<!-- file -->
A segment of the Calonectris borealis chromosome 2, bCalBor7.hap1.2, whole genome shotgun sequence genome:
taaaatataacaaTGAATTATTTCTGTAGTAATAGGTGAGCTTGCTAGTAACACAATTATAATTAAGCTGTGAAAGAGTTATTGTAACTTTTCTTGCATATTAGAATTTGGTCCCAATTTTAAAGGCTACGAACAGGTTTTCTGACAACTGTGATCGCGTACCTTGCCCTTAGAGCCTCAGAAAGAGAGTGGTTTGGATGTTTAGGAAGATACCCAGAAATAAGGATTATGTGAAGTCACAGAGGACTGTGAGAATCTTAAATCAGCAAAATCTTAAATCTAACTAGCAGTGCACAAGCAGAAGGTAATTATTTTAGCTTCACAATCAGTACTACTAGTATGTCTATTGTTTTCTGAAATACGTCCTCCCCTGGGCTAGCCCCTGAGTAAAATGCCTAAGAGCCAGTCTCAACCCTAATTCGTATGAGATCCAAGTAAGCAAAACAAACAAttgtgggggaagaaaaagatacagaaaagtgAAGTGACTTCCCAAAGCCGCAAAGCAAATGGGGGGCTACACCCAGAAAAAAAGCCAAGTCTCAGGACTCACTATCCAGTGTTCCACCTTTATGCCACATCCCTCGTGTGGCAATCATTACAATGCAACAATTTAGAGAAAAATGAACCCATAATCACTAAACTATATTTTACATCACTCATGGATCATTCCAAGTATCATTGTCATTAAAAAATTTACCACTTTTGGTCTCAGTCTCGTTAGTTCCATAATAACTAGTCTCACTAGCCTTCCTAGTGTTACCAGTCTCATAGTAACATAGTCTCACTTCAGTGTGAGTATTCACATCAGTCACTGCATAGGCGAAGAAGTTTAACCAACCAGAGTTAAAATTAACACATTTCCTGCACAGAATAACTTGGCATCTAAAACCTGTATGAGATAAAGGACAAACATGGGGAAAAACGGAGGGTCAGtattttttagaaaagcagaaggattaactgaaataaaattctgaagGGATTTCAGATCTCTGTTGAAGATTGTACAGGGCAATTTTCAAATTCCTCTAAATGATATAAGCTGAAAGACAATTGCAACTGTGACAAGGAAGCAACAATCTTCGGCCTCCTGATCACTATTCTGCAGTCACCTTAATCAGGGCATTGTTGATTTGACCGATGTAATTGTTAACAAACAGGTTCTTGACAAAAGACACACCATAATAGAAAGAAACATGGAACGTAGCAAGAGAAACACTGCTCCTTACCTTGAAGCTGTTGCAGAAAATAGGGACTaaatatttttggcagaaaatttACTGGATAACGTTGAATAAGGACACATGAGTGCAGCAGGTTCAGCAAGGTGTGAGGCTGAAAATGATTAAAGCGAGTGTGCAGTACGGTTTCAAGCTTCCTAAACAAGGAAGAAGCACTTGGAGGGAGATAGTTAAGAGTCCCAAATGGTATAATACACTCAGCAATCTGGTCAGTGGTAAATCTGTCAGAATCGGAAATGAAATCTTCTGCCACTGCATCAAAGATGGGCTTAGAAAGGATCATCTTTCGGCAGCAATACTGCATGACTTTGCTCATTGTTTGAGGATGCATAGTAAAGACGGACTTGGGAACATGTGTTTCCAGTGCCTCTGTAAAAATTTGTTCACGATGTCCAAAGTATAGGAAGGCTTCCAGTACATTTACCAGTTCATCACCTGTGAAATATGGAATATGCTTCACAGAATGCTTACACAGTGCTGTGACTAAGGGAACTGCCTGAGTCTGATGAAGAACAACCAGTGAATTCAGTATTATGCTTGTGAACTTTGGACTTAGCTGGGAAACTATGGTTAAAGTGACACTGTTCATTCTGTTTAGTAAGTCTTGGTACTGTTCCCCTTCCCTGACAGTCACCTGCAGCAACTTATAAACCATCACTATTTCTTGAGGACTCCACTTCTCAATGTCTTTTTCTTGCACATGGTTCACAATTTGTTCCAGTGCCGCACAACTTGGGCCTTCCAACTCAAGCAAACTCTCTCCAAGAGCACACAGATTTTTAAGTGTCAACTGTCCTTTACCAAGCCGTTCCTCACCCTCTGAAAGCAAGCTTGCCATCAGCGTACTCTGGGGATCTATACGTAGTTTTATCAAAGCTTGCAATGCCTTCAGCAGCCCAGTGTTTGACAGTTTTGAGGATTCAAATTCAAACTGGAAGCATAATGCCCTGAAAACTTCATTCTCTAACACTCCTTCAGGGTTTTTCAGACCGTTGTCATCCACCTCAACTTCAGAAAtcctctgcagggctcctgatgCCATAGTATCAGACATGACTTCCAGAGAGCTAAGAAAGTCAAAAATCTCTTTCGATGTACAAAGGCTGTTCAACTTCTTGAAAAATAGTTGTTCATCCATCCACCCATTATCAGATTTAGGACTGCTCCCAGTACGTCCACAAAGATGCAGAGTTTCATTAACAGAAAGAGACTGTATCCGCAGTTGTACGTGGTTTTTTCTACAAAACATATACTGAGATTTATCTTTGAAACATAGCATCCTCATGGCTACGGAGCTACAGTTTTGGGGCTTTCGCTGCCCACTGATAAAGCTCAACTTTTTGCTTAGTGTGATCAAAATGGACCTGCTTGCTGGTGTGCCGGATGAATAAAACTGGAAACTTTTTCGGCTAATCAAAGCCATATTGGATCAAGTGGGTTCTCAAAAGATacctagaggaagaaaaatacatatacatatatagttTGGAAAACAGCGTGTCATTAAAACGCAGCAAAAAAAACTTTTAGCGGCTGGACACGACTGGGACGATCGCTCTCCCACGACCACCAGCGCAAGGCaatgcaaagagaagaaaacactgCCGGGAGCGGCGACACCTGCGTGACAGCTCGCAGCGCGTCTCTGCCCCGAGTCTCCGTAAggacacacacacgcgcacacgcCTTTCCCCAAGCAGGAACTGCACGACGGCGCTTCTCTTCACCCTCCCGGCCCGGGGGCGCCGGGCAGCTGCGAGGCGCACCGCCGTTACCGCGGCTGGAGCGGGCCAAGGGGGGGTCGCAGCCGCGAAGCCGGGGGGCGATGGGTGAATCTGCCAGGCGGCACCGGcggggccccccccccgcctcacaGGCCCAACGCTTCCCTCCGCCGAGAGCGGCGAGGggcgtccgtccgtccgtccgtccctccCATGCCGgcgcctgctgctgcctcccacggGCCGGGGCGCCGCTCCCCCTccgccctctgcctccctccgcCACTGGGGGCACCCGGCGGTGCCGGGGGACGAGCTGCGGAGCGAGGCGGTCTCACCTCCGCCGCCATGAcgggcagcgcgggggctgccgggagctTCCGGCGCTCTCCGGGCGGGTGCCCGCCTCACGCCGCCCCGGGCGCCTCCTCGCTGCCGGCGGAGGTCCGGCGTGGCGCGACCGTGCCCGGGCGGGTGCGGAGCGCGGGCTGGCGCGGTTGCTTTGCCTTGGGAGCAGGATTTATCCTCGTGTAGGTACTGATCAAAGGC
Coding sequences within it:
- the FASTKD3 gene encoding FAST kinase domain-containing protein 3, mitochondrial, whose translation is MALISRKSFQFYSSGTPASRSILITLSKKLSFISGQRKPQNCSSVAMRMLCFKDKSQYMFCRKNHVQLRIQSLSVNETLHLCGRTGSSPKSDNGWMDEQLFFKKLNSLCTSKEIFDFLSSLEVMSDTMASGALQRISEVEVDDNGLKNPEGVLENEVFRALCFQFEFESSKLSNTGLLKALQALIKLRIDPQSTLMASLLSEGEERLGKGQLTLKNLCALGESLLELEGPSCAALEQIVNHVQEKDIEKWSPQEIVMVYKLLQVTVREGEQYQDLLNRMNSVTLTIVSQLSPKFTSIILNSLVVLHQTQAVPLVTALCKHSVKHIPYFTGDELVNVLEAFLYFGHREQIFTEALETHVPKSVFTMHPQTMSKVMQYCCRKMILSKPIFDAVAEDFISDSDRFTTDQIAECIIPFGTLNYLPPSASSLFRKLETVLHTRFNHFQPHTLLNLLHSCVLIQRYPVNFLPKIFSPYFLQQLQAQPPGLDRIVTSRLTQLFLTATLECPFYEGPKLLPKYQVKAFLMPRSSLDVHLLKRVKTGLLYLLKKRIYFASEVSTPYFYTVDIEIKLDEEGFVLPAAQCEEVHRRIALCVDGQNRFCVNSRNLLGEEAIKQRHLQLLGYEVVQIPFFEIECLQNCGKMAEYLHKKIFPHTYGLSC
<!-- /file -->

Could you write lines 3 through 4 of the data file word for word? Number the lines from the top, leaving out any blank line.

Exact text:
Coding sequences within it:
- the FASTKD3 gene encoding FAST kinase domain-containing protein 3, mitochondrial, whose translation is MALISRKSFQFYSSGTPASRSILITLSKKLSFISGQRKPQNCSSVAMRMLCFKDKSQYMFCRKNHVQLRIQSLSVNETLHLCGRTGSSPKSDNGWMDEQLFFKKLNSLCTSKEIFDFLSSLEVMSDTMASGALQRISEVEVDDNGLKNPEGVLENEVFRALCFQFEFESSKLSNTGLLKALQALIKLRIDPQSTLMASLLSEGEERLGKGQLTLKNLCALGESLLELEGPSCAALEQIVNHVQEKDIEKWSPQEIVMVYKLLQVTVREGEQYQDLLNRMNSVTLTIVSQLSPKFTSIILNSLVVLHQTQAVPLVTALCKHSVKHIPYFTGDELVNVLEAFLYFGHREQIFTEALETHVPKSVFTMHPQTMSKVMQYCCRKMILSKPIFDAVAEDFISDSDRFTTDQIAECIIPFGTLNYLPPSASSLFRKLETVLHTRFNHFQPHTLLNLLHSCVLIQRYPVNFLPKIFSPYFLQQLQAQPPGLDRIVTSRLTQLFLTATLECPFYEGPKLLPKYQVKAFLMPRSSLDVHLLKRVKTGLLYLLKKRIYFASEVSTPYFYTVDIEIKLDEEGFVLPAAQCEEVHRRIALCVDGQNRFCVNSRNLLGEEAIKQRHLQLLGYEVVQIPFFEIECLQNCGKMAEYLHKKIFPHTYGLSC